I’m not a great singer, guitar player, bass player, percussionist or songwriter, but I blend these things and put the music out there anyway, dammit!  I’ve got a new album that’s going to be in online music stores soon, and I’m now at the stage of letting people know about it because I want others to hear it, if they’re interested.  It’s my sixth such album in the last ten years, so I’ve been through this before, and it’s like blogging.  You make your thoughts known, and in that way you’re vulnerable.  Whether a post or a song, it feels like being naked in public.

Most people I make aware of it won’t care, won’t be interested.  Just like the bombardment we all get on a daily basis, whether through commercials on TV or junk emails.  We quickly change the channel, and we quickly delete.  Personally, I try to avoid advertising whenever possible, and having things suggested to me usually makes me less likely to be interested.  Sometimes though, you act on a recommendation from a trusted friend and you’re glad you did.  This very thing has happened with my music in the past.  Some people are going to like it, usually people you already know, and they tell people they know, and people tell you they like it.

Just like I’ve had people tell me before that they like reading things I’ve written in this blog, people have told me they liked my music before.  This next album I have coming out soon is one where some people have heard some of the songs already in advance of it’s official release, and believe it or not, they’ve said they liked some of the songs already.  Five of them have had multiple people go out of their way to mention to me the song titles as their favorites so far.  

There are 14 songs on this album, and you never know which ones people will collectively like the most for sure, but when you start hearing about it, it’s exciting.  The word gets back to me via email, social media, and verbally.  The interactive part is cool, just like blog post comments.  The negative feedback stings a little, I must admit, but it’s offset by knowing some people liked some of it, which come to think of it, is the same way I feel about most artists’ albums I’m a fan of myself.  It’s a common thing, yet it always feels strange to me to be in this phase of the process.  It’s hard to describe, but you’re taking a leap, taking a risk, putting your hard work out there for people to judge or ignore.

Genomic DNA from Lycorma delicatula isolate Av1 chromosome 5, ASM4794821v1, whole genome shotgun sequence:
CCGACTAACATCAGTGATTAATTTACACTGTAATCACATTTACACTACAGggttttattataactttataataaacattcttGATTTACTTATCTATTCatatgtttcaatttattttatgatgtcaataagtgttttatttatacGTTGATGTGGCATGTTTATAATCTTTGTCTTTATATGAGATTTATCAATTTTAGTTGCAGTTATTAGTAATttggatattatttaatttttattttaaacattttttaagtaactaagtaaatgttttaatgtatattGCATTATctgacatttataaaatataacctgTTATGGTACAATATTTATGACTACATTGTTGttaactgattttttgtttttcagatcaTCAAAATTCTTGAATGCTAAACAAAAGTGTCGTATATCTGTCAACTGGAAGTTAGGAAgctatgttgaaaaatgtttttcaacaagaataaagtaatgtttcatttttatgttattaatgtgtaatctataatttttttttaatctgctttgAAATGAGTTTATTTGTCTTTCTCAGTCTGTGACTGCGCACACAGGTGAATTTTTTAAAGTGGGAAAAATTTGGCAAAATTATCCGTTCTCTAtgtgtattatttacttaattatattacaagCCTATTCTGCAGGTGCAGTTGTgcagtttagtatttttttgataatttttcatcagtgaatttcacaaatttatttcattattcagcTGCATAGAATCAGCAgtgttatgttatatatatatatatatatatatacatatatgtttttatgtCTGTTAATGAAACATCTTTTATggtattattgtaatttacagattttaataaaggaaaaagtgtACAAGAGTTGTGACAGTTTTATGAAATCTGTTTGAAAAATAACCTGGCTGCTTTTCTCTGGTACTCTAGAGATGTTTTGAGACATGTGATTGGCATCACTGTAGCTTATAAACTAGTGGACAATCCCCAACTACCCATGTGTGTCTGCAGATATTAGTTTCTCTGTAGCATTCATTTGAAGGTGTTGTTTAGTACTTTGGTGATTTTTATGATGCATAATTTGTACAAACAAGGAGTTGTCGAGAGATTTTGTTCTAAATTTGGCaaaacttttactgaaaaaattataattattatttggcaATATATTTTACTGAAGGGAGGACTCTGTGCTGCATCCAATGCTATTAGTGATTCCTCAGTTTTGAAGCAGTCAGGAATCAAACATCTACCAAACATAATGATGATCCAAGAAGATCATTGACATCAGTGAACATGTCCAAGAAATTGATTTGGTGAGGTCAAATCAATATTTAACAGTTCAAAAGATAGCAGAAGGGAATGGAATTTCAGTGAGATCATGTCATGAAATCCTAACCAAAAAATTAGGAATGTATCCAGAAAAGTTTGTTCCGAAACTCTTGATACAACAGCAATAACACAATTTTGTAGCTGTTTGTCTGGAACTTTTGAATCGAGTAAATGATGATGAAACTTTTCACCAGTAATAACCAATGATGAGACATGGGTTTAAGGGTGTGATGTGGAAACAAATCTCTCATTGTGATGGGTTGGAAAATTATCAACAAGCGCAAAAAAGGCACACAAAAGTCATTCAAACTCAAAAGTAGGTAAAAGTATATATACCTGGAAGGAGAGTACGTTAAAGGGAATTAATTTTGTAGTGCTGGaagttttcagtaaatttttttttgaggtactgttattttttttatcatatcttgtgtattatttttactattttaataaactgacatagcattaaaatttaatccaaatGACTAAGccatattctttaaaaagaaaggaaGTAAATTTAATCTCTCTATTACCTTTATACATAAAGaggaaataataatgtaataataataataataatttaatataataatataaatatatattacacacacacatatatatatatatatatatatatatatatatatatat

This informational post about songwriting is open to discussion with the interactive comment feature below.  I would like to increase the social interaction and sharing regarding this blog with readers, other bloggers, and other songwriters and online independent recording artists.  Although I primarily post my personal commentary on the subjects of songwriting and the frustrations with gaining an audience for my recorded music using the internet, I realize that if I were to steer this blog more in the direction of personal online brand advertising, my frustration might decrease.

Rather than keep a running account of my activities I've undertaken in the course of writing and recording (and then trying to sell) songs, I thought it would be better to write only when I really felt compelled to.  So, you'll notice large chronological gaps in my posts, and clusters of closely-spaced blog activity, instead of a more consistent online dairy.  Even though I studied journalism in college, and indeed have written many a news article in my various day jobs I've held over the years, my favorite course was advanced expository writing, which typically focuses on one discrete topic.